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Enterprise Ehcache API Guide

Enterprise Ehcache includes APIs for extending your application's capabilities.

Enterprise Ehcache Search API For Clustered Caches

Enterprise Ehcache Search is a powerful search API for querying clustered caches in a Terracotta cluster. Designed to be easy to integrate with existing projects, the Ehcache Search API can be implemented with configuration or programmatically. The following is an example from an Ehcache configuration file:

<cache name="myCache" maxElementsInMemory="0" eternal="true">
 <searchable>
   <searchAttribute name="age" />
   <searchAttribute name="first_name" expression="value.getFirstName()" />
   <searchAttribute name="last_name" expression="value.getLastName()" />
   <searchAttribute name="zip_code" expression="value.getZipCode()" />
 </searchable>
 <terracotta />
</cache>

To learn more about the Ehcache Search API, refer to the following:

Sample Code

The following example assumes there is a Person class that serves as the value for elements in myCache. With the exception of "age" (which is bean style), each expression attribute in searchAttribute is set to use an accessor method on the cache element's value. The Person class must have accessor methods to match the configured expressions. In addition, assume that there is code that populates the cache. Here is an example of search code based on these assumptions:

// After CacheManager and Cache created, create a query for myCache:

Query query = myCache.createQuery();

// Create the Attribute objects.

Attribute<String> last_name = myCache.getSearchAttribute("last_name");
Attribute<Integer> zip_code = myCache.getSearchAttribute("zip_code");
Attribute<Integer> age = myCache.getSearchAttribute("age");

// Specify the type of content for the result set.
// Executing the query without specifying desired results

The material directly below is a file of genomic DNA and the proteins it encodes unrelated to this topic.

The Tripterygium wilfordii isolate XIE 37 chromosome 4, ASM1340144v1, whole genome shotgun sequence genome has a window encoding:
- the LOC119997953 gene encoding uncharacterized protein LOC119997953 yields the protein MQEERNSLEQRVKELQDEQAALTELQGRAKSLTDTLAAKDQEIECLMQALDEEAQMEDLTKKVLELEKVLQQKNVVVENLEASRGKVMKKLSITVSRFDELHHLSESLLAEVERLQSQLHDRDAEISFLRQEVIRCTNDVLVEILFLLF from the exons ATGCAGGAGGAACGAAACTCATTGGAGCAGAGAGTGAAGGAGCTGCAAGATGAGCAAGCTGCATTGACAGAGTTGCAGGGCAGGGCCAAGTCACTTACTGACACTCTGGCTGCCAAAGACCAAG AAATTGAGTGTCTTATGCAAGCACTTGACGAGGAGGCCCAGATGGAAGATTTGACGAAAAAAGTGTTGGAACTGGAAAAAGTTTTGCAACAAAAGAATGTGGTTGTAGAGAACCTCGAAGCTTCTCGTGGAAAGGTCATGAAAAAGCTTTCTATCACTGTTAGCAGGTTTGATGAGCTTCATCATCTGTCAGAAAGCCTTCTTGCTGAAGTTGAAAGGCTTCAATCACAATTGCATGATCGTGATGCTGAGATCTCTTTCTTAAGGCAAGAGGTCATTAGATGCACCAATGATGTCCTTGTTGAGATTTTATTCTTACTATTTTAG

// returns no results even if there are hits.

query.includeKeys(); // Return the keys for values that are hits.

// Define the search criteria.
// This following uses Criteria.and() to set criteria to find adults
// with the last name "Marley" whose address has the zip code "94102".

query.addCriteria(last_name.eq("Marley").and(zip_code.eq(94102)));

// Execute the query, putting the result set
// (keys to element that meet the search criteria) in Results object.

Results results = query.execute();

// Find the number of results -- the number of hits.

int size = results.size();

// Discard the results when done to free up cache resources.

results.discard();

// Using an aggregator in a query to get an average age of adults:

Query averageAgeOfAdultsQuery = myCache.createQuery();
averageAgeOfAdultsQuery.addCriteria(age.ge(18));
averageAgeOfAdultsQuery.includeAggregator(age.average());
Results averageAgeOfAdults = averageAgeOfAdultsQuery.execute();

If (averageAgeOfAdults.size() > 0) {
  List aggregateResults = averageAgeOfAdults.all().iterator().next().getAggregatorResults();
  double averageAge = (Double) aggregateResults.get(0);
}

The following example shows how to programmatically create the cache configuration, with search attributes.

Configuration cacheManagerConfig = new Configuration();

CacheConfiguration cacheConfig = new CacheConfiguration("myCache", 0).eternal(true);

Searchable searchable = new Searchable();
cacheConfig.addSearchable(searchable);

// Create attributes to use in queries.
searchable.addSearchAttribute(new SearchAttribute().name("age"));

// Use an expression for accessing values.
searchable.addSearchAttribute(new SearchAttribute()
       .name("first_name")
       .expression("value.getFirstName()"));

searchable.addSearchAttribute(new SearchAttribute()
       .name("last_name").expression("value.getLastName()"));
searchable.addSearchAttribute(new SearchAttribute()
       .name("zip_code").expression("value.getZipCode()"));

cacheManager = new CacheManager(cacheManagerConfig);
cacheManager.addCache(new Cache(cacheConfig));

Ehcache myCache = cacheManager.getEhcache("myCache");

// Now create the attributes and queries, then execute.
...

Dynamic Search provides flexibility by allowing the search configuration to be changed after a cache is initialized. This is done with one method call, at the point of element insertion into the cache. The DynamicAttributesExtractor method returns a map of attribute names to index and their respective values. This method is called for every Ehcache.put() and replace() invocation.